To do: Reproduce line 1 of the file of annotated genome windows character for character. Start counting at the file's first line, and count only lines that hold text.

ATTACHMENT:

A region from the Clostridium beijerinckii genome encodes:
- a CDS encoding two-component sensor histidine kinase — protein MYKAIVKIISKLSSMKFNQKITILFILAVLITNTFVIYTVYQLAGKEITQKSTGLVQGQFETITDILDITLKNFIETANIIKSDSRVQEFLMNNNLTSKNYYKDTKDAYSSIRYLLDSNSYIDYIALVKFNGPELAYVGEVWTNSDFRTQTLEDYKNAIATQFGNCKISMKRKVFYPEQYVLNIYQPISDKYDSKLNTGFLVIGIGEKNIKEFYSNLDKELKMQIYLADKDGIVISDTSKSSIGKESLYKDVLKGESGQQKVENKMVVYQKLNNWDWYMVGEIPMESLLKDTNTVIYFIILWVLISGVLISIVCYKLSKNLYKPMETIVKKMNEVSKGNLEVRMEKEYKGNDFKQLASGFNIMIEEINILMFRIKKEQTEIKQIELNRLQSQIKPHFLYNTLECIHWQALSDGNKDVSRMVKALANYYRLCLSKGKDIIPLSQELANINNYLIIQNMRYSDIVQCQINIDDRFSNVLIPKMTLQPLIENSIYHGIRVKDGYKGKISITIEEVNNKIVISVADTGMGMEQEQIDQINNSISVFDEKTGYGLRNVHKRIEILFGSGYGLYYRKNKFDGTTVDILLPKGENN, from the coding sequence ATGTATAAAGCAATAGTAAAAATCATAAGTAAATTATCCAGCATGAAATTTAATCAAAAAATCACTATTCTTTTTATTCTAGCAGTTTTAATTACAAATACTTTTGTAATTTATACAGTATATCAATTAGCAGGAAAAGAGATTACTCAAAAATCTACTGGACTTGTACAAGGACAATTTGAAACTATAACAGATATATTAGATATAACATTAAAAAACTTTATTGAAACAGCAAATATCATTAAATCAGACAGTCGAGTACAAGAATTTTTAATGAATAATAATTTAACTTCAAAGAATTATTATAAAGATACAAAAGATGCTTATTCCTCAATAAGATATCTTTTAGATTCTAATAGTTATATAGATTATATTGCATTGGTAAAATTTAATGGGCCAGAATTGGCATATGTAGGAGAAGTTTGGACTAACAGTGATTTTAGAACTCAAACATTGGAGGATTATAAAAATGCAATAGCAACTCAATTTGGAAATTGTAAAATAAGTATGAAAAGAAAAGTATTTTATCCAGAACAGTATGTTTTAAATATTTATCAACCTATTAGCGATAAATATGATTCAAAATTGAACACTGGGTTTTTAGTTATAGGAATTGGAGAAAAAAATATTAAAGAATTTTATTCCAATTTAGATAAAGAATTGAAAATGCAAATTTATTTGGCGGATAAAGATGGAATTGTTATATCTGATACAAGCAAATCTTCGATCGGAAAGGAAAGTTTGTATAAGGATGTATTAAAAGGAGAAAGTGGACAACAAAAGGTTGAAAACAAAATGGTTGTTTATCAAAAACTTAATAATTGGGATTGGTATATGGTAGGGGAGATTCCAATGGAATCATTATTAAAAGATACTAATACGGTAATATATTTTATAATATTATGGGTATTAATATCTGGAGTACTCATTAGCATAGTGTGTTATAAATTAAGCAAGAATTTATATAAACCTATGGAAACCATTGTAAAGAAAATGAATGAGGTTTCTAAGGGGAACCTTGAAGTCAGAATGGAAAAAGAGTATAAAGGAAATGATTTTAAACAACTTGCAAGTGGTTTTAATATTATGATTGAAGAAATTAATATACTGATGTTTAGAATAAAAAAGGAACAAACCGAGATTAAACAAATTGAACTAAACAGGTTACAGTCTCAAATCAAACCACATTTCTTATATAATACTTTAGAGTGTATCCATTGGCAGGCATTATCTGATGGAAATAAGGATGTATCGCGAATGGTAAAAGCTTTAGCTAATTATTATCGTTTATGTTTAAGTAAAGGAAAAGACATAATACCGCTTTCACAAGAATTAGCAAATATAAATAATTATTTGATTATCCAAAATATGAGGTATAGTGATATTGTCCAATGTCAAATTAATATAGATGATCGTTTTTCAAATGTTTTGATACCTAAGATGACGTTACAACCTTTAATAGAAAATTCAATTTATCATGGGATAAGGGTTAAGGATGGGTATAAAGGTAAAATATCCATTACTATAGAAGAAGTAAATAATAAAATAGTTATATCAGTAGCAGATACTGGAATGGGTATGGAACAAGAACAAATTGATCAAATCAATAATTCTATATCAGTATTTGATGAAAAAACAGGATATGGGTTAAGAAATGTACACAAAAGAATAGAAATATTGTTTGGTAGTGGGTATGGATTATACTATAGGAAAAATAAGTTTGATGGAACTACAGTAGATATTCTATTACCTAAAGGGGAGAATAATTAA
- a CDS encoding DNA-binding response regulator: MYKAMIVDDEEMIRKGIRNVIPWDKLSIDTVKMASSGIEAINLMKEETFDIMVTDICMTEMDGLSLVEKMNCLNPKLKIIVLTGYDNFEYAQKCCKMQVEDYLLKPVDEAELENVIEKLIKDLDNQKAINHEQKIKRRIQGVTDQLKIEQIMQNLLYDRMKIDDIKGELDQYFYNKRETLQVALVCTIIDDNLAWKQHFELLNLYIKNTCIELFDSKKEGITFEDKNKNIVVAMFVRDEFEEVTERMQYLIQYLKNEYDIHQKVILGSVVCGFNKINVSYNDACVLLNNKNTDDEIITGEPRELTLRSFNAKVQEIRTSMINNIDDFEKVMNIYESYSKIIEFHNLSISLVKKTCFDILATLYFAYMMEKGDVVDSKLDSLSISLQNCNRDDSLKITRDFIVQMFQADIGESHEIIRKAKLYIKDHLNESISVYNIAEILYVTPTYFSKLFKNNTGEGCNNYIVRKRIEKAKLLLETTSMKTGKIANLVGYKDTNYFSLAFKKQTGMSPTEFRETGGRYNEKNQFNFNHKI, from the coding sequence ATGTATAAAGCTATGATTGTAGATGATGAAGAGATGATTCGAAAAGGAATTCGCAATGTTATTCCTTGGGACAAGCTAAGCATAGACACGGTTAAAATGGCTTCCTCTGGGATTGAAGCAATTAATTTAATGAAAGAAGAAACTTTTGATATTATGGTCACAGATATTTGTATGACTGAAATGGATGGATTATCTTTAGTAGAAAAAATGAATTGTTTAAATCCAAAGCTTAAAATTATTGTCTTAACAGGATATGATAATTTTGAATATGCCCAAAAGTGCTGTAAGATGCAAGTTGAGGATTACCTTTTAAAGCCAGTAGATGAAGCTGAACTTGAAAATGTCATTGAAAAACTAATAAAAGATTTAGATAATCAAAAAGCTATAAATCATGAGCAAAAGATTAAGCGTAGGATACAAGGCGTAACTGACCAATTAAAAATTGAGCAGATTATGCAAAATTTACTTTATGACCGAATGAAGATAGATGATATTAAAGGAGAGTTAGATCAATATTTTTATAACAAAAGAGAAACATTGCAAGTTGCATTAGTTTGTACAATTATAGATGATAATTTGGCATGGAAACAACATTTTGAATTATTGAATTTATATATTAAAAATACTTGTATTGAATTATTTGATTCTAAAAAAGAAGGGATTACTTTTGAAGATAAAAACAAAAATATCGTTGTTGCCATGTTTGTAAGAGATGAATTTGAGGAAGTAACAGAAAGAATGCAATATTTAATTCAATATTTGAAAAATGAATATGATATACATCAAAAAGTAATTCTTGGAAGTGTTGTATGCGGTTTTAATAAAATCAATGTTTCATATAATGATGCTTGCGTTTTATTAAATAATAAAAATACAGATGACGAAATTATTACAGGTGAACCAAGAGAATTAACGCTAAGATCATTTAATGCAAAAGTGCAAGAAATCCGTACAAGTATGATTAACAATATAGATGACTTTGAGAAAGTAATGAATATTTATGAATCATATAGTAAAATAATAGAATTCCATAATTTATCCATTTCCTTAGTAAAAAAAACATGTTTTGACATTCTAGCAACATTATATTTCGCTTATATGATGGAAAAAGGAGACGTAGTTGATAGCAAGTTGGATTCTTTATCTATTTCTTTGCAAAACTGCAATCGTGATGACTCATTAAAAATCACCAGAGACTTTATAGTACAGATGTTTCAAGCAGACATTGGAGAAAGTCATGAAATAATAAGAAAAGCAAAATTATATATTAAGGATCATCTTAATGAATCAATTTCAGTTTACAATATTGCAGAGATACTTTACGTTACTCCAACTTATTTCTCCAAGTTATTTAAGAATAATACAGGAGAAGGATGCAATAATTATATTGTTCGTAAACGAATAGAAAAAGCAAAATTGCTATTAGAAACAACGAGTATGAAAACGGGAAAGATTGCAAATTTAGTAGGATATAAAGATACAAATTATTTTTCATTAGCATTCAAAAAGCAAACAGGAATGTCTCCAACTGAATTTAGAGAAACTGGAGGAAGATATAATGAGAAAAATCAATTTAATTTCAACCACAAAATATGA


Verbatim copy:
A region from the Clostridium beijerinckii genome encodes: